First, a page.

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francois

Sous Vide: Recipes, Techniques & Equipment (Part 2)

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There are several answers - two official answers and one unofficial

The official FDA food code tables say that 90 minutes at 130F sterilizes. Longer times do as well, so at 130F there is no question of food safety as long as you hold it for at least 90 minutes at 130F.

The FDA official food code tables do not go lower than 130F.

The color, texture and taste are different at 130F. I do this for some cuts of beef, but 125F is where I would cook a steak.

The official FDA position is that you need to cook the interior of a steak at all - the exterior has to be heated to 145F. The reason is that the interior of muscle meats is sterile anyway. All of the stuff about core temperature makes no sense with a steak or roast. This is why it is legal to serve a completely rare steak.

There is also an FDA rule that food can be in the so-called danger zone between 40F and 140F for up to 4 hours.

I usually sear meat after sous vide, but if you are going to consider really long cooking times at low temp it is better from a food safety point of view to sear first.

So, you are within the official rules if you:

- Sear the meat before putting it in the bag. This is a food safety sear, and all it has to get is grey on the outside - you don't need to brown it then.

- Seal and cook for up to 4 hours at 125F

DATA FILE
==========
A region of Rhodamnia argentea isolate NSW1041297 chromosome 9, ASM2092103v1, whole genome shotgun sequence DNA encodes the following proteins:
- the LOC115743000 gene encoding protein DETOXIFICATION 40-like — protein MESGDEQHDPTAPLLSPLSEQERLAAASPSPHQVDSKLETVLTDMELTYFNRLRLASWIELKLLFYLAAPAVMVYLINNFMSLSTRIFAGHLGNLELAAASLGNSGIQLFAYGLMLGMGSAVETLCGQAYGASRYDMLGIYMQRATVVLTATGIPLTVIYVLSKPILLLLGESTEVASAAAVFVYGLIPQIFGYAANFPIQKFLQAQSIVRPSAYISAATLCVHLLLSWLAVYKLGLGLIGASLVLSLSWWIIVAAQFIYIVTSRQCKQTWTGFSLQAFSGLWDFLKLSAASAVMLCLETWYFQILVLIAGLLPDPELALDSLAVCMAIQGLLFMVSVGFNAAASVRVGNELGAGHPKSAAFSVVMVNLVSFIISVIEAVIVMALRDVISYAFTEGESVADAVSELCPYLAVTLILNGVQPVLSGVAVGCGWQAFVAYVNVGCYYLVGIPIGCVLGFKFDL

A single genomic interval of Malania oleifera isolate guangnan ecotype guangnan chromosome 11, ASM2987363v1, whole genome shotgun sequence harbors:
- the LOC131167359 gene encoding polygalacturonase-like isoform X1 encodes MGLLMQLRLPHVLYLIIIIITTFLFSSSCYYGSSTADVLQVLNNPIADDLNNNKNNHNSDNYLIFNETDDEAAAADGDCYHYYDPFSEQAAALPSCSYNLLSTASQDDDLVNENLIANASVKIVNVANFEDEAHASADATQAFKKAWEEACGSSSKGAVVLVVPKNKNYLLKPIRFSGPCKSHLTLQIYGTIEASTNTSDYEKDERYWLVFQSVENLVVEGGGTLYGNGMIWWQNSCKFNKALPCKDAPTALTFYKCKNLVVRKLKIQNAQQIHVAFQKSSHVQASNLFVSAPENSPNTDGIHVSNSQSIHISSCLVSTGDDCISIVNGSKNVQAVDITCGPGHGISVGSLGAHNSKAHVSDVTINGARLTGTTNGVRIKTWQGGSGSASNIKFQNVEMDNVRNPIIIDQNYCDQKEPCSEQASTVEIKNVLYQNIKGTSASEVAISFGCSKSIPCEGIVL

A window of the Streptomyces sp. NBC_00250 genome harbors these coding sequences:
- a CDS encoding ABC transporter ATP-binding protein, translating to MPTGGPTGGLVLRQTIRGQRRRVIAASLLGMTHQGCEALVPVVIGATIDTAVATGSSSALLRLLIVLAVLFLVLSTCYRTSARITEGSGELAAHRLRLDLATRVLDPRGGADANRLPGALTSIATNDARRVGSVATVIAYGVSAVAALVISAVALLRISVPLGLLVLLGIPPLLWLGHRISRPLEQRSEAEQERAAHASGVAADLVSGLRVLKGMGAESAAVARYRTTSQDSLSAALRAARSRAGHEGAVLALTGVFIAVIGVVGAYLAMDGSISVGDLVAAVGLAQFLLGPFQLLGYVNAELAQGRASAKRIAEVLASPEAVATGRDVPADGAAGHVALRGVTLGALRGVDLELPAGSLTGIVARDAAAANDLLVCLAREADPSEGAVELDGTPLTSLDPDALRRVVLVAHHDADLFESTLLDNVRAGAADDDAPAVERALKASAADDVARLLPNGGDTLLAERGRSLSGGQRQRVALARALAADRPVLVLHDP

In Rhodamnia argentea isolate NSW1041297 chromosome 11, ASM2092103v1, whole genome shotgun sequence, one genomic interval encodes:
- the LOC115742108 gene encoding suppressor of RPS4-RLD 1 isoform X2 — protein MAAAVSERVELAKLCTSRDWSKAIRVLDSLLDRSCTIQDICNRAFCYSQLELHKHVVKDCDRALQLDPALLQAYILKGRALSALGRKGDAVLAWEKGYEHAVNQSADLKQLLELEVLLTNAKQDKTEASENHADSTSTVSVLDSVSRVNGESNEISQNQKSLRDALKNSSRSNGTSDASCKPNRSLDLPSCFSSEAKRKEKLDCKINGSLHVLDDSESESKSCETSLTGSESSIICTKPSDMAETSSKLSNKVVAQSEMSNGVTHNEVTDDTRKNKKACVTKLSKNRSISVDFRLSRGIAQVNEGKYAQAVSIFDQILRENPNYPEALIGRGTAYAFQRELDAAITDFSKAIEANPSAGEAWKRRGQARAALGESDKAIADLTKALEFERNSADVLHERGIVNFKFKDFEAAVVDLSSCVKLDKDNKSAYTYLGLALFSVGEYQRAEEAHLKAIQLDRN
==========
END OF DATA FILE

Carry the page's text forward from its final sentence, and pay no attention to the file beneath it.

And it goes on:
- Or, if you are willing to tolerate the higher temperature cook at 130F for at least 90 minutes, and at that point you can cook it as long as you like.

That is the official answer.

Unofficially here is some information.

Food safety is virtually all about exterior contamination. This is particularly true for beef. Searing the meat first is helpful in that regard. I usually sear first if I am using a cooking time that does not sterilize.

Anything else you put in the bag should also be heated first. People will sometimes put fresh herbs in that come from the garden. These should be heated above 140F for 12 minutes prior to using if you want to sterilize them.

125F is above the temperature for reproduction for just about all pathogens.

So there is probably little practical danger with an 8 hour cooking period for beef at 125F if you sear first.

However, please realize that 8 hours at 125F is outside the FDA food code regulations, so it is not officially correct for a restaurant.

Even for a private individual it is not officially correct, so you're on your own. I'm not guaranteeing anything (except that it is outside the official rules).

Of course you're also on your own whenever you eat salad or other raw food! The last big food safety scare in the US was E. coli in spinach.


Nathan

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Whoops, I realize that I did not answer the question about going straight from the freezer.